But for the past quarter century, the Kohala Coast Resort Association (KCRA) has tended the west side of Hawaii’s Big Island, turning it into an alluring visitor destination where good things keep growing. As KCRA oversees the effort, individual properties are doing their own part to keep the product thriving.
Kohala Coast resorts were strategically placed to maximize privacy. // © 2009 Hualalai Resort
Over the past four decades, the island’s sheer size has made it possible to develop four master-planned resorts along a 20-mile stretch of shoreline.
“Thanks to the Kohala Coast’s wide-open spaces, there’s no crowding,” said Waikoloa Beach Marriott Resort and Spa general manager Rodney Ito, also KCRA’s marketing committee chairman. “Each resort offers its own oasis, and each hotel is fairly secluded and not visible to its neighbors. This feeling of privacy sets us apart from other resort destinations that often feature a line of hotels along a strip of beach.”
The coast’s first resort hotels — Kona Village and Mauna Kea Beach Hotel — opened in 1965. Between 1981 and 1997, six more hotels were built in the resorts of Mauna Kea, Mauna Lani, Waikoloa and Hualalai. Developers did their homework, strategically placing accommodations, golf courses, shopping centers and residential neighborhoods while preserving the area’s history, culture and shoreline.
KCRA’s goal is to help travelers understand the destination, said Ito.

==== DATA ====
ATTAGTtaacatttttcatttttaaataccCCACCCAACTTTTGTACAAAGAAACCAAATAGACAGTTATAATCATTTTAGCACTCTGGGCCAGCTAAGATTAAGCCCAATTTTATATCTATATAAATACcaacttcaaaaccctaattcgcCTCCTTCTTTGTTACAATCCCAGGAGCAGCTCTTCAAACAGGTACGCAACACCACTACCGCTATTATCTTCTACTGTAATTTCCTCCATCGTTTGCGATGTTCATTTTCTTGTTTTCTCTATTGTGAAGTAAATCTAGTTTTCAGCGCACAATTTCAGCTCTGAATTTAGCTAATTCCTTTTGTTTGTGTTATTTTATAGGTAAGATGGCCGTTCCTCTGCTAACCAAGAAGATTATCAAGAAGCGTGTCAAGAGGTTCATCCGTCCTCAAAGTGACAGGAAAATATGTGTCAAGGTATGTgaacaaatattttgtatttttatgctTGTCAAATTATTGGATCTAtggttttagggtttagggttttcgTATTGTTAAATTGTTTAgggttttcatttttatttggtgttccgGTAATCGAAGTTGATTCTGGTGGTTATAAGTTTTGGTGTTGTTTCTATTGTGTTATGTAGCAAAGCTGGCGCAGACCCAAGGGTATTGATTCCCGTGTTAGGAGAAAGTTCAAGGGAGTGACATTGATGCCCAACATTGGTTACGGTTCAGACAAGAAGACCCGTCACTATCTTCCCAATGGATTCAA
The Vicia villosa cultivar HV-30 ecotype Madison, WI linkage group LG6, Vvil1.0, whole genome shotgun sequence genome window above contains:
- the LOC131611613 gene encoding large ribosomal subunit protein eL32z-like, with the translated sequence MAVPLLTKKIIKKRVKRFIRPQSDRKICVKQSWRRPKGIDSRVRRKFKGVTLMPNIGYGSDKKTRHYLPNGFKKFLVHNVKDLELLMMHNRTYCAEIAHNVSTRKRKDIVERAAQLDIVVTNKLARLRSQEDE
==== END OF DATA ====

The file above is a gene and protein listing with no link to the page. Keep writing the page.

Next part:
“We want to convey the distinctive qualities of our resorts and hotels and how our destination fits into the island’s overall picture,” he said. “It’s all part of building meaningful long-term relationships with guests.”
To achieve that goal, KCRA members team up to meet customers in the major markets.
“We are keeping all lines of communication open with our industry partners around the globe so that the Kohala Coast remains top of mind with them,” Ito said. “Lately we have also been exploring how to utilize social networking to educate travel enthusiasts about our destination.”
Through the end of 2009, the coast’s various hotel properties are offering value-added deals, promotions and programs to entice travelers their way.
At the Waikoloa Beach Marriott Resort and Spa, for instance, clients who stay for five consecutive nights get a free day pass for two to the Imiloa Astronomy Center of Hawaii, located in Hilo.
Kona Village has developed a comprehensive program called Alakai Nalu (ambassadors of the waves), where clients take part in water activities — such as outrigger canoeing, underwater scootering, standup paddleboarding and scuba diving — while developing a deeper respect for the ocean.
At the Four Seasons Resort Hualalai, a 15-month-long, $40 million enhancement resulted in 20 new suites, an expanded oceanfront pool deck and additional retail shops. The spa grew from 13,000 to 28,000 square feet, and there’s a new open-air beachside bar, lounge and restaurant.
The Fairmont Orchid Hawaii recently added a 20- by 20-foot gazebo to its list of romantic offerings. Set on a grassy knoll overlooking the ocean, it provides a picturesque setting for weddings as well as intimate sunset dinners.
The Mauna Kea Beach Hotel’s new Manta and Pavilion Wine Bar has launched a series of creative dinners pairing wines with local farm-to-table cuisine. The next dates are Aug. 19 and Oct. 9. Meanwhile, the Mauna Kea is currently pitching a fifth night free deal, while its sister property next door — the Hapuna Beach Prince Hotel — has a fourth- night-free deal under way.
Three new high-tech trams have taken to the rails at the Hilton Waikoloa Village, replacing the original trams that were part of the resort since it opened in 1988. An advanced audio system shares cultural stories about the legends of Waikoloa as guests journey through the resort.
These and other innovations add increasing visitor appeal to the Kohala Coast, where new life springs out of its ancient lava flows.